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Yellow Room Gang
September 24, 2021 @ 7:30 pm-
September 24, 2021 @ 10:00 pm
University United Methodist Church (UUMC)
“They all are talented individual performers, but there’s something special that happens when they’re together. The audience had no trouble with an uninterrupted 90 minute set and probably would have stayed for twice that long the Gang was so entertaining. .. superb music and great spirits.” -Rich Warren, “Folkstage”, WFMT
“Just wanted to take a minute and thank you and the gang for a super show. People at the shop have been talking all weekend about what a great time they had and how good the group sounded…….Standing room only by the end of the first set.” – Kelly Wicks, Grounds For Thought, Bowling Green
“To have any one of these songwriters perform at Trinity House is a real treat. To have them perform together is unbelievable. The Yellow Room Gang makes wonderful music, and the synergy they find playing together makes for an evening that is not to be missed.” – Bill Keith, Trinity House Theatre
“While their individual shows are good, the synergy of the eight on stage together is nothing short of fantastic.” – Current Magazine
“Their new album, ” Happy New Day,” is full of wonderful songs that showcase their talents, individually and collectively.”– Current Magazine
From the Ann Arbor Observer – January 2007
“First of all, my wife did not want to go. We were new in town, still unpacking, wondering what life in a “small town” was going to be like after we’d spent eleven years in Chicago. “I’ve never heard of any of these people,” she said, looking at the listing for the Yellow Room Gang at the Ark. “It’s a gang. That can’t be good,” she went on. She’s like that.
In fact, the Yellow Room Gang is a very good gang — a militant cadre of eight songwriters from the Ann Arbor and Detroit areas who have been getting together for a couple of years in the home of David Tamulevich, a local songwriter who also runs a booking agency for folk artists and conveniently has a yellow room. The point, it seems, is fellowship, encouragement, maybe even a little ruthless criticism — and every songwriter I’ve ever met needs that. That and dinner.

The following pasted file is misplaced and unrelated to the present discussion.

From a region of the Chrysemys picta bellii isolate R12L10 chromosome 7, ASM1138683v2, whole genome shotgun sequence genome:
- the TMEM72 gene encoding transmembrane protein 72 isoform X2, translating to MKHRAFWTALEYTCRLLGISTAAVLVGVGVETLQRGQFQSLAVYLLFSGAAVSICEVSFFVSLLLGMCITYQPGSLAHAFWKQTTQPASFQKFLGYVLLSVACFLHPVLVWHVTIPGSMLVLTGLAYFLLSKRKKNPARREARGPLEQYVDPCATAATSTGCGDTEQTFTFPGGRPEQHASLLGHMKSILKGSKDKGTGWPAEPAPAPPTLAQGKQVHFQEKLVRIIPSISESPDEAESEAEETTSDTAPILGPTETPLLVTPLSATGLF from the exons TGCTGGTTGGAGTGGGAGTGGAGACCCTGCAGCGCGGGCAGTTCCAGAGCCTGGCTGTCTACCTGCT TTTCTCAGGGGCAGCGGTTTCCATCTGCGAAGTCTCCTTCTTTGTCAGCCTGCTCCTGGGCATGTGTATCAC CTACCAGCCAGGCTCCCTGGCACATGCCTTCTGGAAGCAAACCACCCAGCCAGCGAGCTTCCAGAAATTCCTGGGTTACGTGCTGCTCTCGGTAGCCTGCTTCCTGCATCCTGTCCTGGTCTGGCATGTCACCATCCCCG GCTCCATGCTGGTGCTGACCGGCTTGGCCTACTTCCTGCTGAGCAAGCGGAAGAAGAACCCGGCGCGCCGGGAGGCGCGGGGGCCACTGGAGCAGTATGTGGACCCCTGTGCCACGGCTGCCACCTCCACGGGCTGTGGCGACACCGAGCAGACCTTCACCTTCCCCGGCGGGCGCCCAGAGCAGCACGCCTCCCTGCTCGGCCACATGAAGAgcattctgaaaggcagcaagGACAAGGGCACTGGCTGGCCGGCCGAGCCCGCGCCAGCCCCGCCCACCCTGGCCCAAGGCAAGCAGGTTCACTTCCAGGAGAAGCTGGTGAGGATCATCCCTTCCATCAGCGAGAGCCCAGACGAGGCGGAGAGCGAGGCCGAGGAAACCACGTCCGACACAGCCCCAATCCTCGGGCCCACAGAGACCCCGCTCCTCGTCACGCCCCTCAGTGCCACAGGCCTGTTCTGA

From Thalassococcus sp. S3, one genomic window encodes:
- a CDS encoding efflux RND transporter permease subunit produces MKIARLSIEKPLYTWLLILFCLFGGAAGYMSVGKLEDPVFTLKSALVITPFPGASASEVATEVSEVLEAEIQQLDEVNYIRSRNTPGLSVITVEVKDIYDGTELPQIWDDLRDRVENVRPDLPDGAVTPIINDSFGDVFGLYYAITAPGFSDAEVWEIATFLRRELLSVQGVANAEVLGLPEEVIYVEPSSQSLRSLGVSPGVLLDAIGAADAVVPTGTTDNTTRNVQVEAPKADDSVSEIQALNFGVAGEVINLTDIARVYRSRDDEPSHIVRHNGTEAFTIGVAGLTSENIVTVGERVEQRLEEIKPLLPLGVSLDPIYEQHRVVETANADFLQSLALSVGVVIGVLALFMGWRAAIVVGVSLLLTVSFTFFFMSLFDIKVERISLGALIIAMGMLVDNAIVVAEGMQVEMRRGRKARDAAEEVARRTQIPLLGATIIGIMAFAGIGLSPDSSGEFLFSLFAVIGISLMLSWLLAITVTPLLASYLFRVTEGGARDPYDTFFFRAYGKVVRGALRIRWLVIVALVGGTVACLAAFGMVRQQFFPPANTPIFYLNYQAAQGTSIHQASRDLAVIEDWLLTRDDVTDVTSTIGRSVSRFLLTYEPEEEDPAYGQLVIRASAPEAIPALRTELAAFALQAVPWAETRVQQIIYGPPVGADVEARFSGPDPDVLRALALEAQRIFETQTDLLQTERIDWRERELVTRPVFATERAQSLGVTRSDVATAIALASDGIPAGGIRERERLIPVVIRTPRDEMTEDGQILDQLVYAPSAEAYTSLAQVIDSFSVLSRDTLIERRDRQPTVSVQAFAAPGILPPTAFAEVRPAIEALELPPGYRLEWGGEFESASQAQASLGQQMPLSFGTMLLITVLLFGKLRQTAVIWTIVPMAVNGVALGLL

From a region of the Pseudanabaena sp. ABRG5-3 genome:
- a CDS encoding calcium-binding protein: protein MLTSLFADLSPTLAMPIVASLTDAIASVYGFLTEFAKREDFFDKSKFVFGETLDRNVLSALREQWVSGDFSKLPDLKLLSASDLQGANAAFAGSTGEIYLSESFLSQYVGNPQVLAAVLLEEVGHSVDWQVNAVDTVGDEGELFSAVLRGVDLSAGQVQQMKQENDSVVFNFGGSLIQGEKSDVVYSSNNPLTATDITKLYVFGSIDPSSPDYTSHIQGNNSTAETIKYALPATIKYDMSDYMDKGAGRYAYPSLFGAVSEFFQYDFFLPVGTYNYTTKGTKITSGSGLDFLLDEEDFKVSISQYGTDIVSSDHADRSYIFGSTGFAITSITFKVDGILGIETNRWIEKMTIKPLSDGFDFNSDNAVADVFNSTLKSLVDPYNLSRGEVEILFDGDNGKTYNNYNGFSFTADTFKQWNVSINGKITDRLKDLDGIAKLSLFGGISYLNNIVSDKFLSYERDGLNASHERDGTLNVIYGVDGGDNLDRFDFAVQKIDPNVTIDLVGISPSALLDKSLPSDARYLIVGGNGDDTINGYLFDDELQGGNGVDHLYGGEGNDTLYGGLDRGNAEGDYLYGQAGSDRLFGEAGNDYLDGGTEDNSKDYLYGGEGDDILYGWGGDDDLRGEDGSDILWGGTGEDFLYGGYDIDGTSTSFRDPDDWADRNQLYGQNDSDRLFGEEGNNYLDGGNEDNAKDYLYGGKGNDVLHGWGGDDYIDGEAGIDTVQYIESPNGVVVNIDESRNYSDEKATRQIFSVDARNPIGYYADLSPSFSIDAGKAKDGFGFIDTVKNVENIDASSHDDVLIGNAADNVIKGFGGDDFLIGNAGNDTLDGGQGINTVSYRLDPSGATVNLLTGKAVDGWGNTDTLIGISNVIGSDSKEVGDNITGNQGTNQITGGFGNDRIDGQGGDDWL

It was our first visit to the famous Ark. We expected mikes and instruments on the stage, but not a big old shabby couch covered with grinning, wisecracking, backslapping songwriters. They didn’t all fit on the couch. There were also chairs. The Gang — David Barrett, Jim Bizer, Annie Capps, Kitty Donohoe, Michael Hough, Jan Krist, David Tamulevich, and Matt Watroba — stayed onstage all night as each singer took center stage, sang a song, and sat back down. Everyone seemed to know every song, and they backed each other up with harmonies, hot guitar licks, and egg shaker.
I wish I’d taken notes; this all took place sometime last winter, and my memory of precisely who sang what has been softened to a series of memory flashes: a hauntingly beautiful song about a river, a funny song about love and togetherness that had me and the missus smooching in the back row (where we always like to sit for that very reason). There was a beautiful sing-along. It was a great, warm evening, filled with laughter, stories, reverence, cool songs, and terrific guitar slinging. We went home with the group’s brand-new, self-titled CD, which has two songs by each artist. We play it a lot and have been back several times to see a few members in their own solo shows, or with their own bands.
The whole evening made me happy and a little jealous of all the fun they were having up there on the couch with their guitars. Best of all was witnessing — and feeling a part of — these ultra talented people’s creative chemistry. My wife often reminds me that I can’t carry a tune in a bucket (she’s like that), but that night I felt like one of the gang.”
—T. J. Gilmore